South Arabia


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South Arabia

Federation of. the former name (1963--67) of South Yemen (excluding Aden)
Collins Discovery Encyclopedia, 1st edition © HarperCollins Publishers 2005
References in periodicals archive ?
Dinah Jung's fascinating study of the cultural, aesthetic, social, and ritual meanings and uses of perfumery in South Arabia and southern Yemen, specifically in 'Adan/Lahj, shows how the elaboration of 'natural' scents into cultural perfumes, incense, and other aromatic forms enjoys much prestige, and carries complex meanings transcending art and pleasure (though these, too, are important).
South Arabia, including Aden, was declared independent on November 30, 1967, and was renamed the People's Republic of South Yemen.
This year for the first time members of the newly-formed West Yorkshire branch of the Aden Veterans Association held a ceremony at the Market Cross to remember the hundreds killed in 'The Forgotten War' in South Arabia in the 1960s.
For example, chapter five addresses British colonial wars in Malaya, South Arabia, and Oman from 1945-1975, and chapter nine discusses protracted Latin American insurgencies lasting from the 1960s through the 1990s.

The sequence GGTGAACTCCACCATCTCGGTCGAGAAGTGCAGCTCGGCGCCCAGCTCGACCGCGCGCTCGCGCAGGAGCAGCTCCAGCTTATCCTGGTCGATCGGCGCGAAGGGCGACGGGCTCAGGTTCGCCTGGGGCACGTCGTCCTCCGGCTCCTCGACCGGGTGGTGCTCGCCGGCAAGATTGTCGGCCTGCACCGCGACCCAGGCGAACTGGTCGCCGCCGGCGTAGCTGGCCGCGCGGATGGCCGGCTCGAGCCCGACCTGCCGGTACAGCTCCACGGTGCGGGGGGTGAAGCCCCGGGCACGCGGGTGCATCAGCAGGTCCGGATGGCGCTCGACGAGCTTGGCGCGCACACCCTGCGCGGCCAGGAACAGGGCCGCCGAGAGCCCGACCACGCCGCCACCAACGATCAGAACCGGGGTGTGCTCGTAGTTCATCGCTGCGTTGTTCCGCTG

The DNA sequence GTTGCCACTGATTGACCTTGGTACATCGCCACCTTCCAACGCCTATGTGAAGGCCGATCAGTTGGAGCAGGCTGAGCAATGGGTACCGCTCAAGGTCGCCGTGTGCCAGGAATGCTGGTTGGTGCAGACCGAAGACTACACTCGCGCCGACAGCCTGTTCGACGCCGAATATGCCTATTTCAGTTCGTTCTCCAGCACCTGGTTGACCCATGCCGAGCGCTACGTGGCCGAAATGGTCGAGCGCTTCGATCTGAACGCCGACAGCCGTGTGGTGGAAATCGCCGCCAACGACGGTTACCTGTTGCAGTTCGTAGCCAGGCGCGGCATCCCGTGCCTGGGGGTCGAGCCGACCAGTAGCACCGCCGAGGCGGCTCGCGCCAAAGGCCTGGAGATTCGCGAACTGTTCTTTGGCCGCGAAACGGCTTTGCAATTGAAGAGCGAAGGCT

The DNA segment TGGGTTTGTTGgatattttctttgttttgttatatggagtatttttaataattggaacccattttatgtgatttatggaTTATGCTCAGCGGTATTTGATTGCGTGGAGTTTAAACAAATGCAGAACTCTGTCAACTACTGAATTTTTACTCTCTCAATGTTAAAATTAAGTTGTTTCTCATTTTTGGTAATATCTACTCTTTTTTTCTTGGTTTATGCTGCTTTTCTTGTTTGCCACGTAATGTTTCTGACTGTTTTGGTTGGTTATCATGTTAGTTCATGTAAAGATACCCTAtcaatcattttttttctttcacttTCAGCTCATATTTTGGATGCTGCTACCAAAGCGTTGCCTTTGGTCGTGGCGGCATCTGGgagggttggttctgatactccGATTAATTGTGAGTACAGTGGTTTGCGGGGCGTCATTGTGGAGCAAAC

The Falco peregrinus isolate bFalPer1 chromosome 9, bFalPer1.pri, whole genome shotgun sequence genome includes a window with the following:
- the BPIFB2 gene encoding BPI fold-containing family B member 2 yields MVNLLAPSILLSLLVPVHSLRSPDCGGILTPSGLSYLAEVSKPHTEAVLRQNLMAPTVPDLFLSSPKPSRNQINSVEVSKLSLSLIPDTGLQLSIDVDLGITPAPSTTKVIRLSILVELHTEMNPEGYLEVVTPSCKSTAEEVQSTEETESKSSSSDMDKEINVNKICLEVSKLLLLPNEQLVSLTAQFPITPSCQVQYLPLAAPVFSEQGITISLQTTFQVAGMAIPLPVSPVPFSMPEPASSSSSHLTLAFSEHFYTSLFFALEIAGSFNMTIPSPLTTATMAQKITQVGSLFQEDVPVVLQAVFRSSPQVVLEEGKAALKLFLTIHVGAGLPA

Dr le Roux writes, "The Yemenite Jews insisted that they migrated to South Arabia 42 years before the destruction of the First Temple (approximately 630 BCE) ...
Hickling later served with the Commonwealth Office in 1964 and then as legal adviser to the High Commissioner in Aden and the Federation of South Arabia between 1964 and 1967.
Conservative and Labour governments in the post-Suez era also shared a fundamental misconception of their capacity, first of all, to remain in South Arabia, then to control the process of withdrawal and, finally, to exert influence after their departure.
This survey of ancient South Arabia provides a much needed contribution to the ancient Near East for the English-speaking world.
South Arabia (the Roman Arabia Felix) had a civilized society based on the wealth of its spice and incense trade -- this is where the gold, frankincense and myrrh of the Bible came from.
Calls included 224 to the USA, 274 to South Arabia, 144 to Trinidad and Tobago, 153 to the Maldives and 148 to Iraq.
The greatest attention is inevitably paid to the reigns of Ezana and of Caleb, who was the most important of Ezana's successors and ruled in the first half of the sixth century, and the work covers the situation and events both in the Aksumite kingdom itself and, inasmuch as it formed part of the Aksumite empire and impinged on its history, in South Arabia.
His encyclopedia Al-Iklil ("The Crown"; partially translated as The Antiquities of South Arabia) and his other writings are a major source of information on Arabia.

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